Is this popular app letting hackers stalk you?
Have you used Waze? It's a fun and innovative way to cut down your drive time, whether you're running late for work or you're scrambling to get to a concert before it starts.
Waze, which is owned by Google, is essentially a map app combined with a social media app. People just like you, who are driving the same roads as you, share local driving conditions.
You just keep the app open and drive. Other Waze users can see your car icon if you're driving along just fine or stuck in traffic. Or, you can add in road conditions to alert other drivers, if you want.
If there's a crash up ahead, for example, you can see other Waze drivers suggesting you take a different route. It's really handy. (See photo below.)
However, Waze is embroiled in a controversy right now that's scary for you or anyone you know who uses Waze.
It turns out, a reporter for Fusion recently discovered that if she told people where she lived and worked, they could find her specific location on Waze, and then follow her. The problem is, stalkers or anyone else who wants to follow you, can set up their computer system to retrieve your Waze information before it goes back to Waze's servers, the reporter said.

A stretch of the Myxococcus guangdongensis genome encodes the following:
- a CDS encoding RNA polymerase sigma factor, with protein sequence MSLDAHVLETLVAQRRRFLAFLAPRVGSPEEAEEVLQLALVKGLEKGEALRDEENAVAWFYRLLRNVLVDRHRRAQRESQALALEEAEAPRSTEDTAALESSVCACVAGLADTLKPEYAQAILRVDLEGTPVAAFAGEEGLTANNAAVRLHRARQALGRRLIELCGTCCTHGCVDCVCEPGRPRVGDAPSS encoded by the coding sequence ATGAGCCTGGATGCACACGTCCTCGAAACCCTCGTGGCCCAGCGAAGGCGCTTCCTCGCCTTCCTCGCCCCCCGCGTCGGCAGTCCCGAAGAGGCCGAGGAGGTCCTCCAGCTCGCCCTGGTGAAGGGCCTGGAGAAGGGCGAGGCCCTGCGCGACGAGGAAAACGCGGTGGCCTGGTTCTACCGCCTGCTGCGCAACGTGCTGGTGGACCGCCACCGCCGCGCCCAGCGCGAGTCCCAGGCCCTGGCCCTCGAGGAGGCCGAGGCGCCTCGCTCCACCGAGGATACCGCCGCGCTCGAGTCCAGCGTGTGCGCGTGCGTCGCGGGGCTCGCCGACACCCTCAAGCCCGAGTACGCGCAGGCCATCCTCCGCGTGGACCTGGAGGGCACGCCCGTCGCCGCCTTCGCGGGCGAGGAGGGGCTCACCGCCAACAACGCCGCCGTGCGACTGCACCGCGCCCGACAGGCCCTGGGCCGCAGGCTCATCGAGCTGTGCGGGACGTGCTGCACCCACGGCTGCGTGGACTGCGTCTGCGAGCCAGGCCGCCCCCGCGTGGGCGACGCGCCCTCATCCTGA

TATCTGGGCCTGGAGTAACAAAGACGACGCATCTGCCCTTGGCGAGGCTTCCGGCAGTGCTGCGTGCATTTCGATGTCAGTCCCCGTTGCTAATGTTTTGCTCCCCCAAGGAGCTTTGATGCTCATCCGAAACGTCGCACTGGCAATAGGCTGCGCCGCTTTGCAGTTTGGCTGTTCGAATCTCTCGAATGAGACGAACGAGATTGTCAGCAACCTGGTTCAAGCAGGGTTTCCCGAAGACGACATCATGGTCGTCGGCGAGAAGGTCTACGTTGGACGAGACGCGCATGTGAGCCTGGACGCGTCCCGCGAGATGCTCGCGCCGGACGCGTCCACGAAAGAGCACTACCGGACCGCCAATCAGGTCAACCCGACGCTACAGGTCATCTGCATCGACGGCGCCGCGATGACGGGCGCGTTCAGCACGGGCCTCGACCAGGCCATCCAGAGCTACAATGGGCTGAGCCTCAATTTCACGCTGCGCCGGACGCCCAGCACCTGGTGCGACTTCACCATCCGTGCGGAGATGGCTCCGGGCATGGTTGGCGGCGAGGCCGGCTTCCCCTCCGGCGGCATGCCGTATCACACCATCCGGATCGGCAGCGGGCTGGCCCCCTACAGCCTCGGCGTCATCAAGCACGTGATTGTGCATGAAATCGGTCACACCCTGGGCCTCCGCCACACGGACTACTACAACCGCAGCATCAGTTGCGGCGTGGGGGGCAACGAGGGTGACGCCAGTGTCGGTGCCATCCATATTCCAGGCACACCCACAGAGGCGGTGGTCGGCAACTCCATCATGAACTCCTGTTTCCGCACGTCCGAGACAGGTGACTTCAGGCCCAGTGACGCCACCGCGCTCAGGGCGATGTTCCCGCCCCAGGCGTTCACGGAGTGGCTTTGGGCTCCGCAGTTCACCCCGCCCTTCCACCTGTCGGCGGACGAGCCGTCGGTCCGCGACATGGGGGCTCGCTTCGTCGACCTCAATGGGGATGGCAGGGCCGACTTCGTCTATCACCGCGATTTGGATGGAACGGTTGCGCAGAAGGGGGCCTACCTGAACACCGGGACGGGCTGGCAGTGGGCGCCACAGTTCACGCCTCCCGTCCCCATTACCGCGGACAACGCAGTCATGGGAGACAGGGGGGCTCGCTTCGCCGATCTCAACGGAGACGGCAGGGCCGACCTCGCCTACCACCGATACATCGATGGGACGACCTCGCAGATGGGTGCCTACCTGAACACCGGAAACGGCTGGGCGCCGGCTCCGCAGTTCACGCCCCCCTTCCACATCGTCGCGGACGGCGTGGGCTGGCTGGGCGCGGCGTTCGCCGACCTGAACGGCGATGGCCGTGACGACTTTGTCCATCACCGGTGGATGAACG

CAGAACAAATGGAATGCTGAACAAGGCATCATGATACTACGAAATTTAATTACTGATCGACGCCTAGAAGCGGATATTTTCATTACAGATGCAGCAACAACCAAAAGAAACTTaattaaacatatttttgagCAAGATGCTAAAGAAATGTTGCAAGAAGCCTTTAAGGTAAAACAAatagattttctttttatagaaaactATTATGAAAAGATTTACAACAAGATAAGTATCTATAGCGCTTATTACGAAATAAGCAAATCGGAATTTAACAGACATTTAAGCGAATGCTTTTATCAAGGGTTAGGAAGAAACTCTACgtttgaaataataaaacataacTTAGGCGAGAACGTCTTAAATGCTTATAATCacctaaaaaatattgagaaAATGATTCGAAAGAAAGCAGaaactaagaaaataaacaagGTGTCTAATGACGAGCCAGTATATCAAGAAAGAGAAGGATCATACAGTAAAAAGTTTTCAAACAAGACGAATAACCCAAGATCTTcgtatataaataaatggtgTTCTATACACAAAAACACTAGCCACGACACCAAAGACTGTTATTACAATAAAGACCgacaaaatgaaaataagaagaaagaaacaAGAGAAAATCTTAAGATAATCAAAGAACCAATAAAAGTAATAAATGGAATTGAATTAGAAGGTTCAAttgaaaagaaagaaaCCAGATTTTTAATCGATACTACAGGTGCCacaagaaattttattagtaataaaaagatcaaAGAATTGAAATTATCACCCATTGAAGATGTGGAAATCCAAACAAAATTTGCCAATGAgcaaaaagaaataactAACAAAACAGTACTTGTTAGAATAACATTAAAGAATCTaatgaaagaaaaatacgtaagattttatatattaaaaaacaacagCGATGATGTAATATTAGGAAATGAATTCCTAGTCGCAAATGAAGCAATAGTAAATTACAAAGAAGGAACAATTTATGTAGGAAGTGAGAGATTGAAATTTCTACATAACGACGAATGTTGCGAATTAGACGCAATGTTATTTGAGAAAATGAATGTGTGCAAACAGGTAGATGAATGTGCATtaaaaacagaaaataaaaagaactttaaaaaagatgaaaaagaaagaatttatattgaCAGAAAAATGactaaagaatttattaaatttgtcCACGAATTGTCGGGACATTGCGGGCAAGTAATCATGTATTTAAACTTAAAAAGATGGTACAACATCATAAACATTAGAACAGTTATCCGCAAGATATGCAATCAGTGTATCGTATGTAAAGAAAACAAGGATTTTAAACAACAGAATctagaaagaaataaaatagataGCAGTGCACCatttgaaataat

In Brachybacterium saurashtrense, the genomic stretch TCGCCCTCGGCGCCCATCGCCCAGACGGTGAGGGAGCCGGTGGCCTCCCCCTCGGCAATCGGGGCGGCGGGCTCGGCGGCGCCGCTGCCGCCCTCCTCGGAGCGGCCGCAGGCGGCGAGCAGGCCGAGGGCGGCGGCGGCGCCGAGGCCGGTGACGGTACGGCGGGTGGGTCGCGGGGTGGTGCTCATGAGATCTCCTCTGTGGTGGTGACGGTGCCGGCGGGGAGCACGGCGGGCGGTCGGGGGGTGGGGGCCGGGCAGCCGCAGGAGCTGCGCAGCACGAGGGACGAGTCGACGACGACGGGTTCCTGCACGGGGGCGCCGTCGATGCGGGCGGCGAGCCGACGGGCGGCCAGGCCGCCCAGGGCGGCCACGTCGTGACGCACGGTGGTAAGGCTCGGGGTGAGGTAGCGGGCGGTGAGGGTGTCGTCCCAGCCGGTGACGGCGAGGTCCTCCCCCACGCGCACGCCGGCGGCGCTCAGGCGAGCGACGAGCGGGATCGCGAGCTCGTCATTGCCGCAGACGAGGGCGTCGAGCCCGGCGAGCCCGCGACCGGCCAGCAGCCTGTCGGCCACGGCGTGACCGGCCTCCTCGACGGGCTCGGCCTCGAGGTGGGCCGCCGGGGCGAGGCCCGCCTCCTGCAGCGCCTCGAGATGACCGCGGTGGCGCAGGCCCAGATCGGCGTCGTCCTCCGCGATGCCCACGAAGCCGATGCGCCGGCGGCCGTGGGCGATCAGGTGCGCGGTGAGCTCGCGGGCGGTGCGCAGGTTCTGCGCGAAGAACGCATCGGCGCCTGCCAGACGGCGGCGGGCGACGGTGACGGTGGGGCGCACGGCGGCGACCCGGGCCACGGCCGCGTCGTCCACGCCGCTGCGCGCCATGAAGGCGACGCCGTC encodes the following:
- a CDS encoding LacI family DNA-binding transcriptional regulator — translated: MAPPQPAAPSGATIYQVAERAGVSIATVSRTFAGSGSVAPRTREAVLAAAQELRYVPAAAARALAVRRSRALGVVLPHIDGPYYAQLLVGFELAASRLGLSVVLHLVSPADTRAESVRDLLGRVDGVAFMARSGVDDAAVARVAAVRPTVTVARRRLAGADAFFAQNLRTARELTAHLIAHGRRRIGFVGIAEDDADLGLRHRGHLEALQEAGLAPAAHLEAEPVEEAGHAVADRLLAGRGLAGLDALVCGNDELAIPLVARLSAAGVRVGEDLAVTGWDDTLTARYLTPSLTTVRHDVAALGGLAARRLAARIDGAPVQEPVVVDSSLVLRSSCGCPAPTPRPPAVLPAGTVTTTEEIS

Those hackers appear on Waze as "ghost cars," cars that seem to be there, but aren't.
Waze executives say their car icons are meant to provide comfort to other drivers. As they explain on the Privacy and Waze blog: "When Waze first entered new countries, marking community members on the map was a way to verify to newbies that the community was thriving locally and that traffic information was correct."
Good news: Waze went on to say "A stranger cannot search for or find your Wazer on the map and follow you."
They added that, "We appreciate the researchers bringing this to our attention and have implemented safeguards in the past 24 hours to address the vulnerability and prevent ghost riders from affecting system behavior and performing similar tracking activities."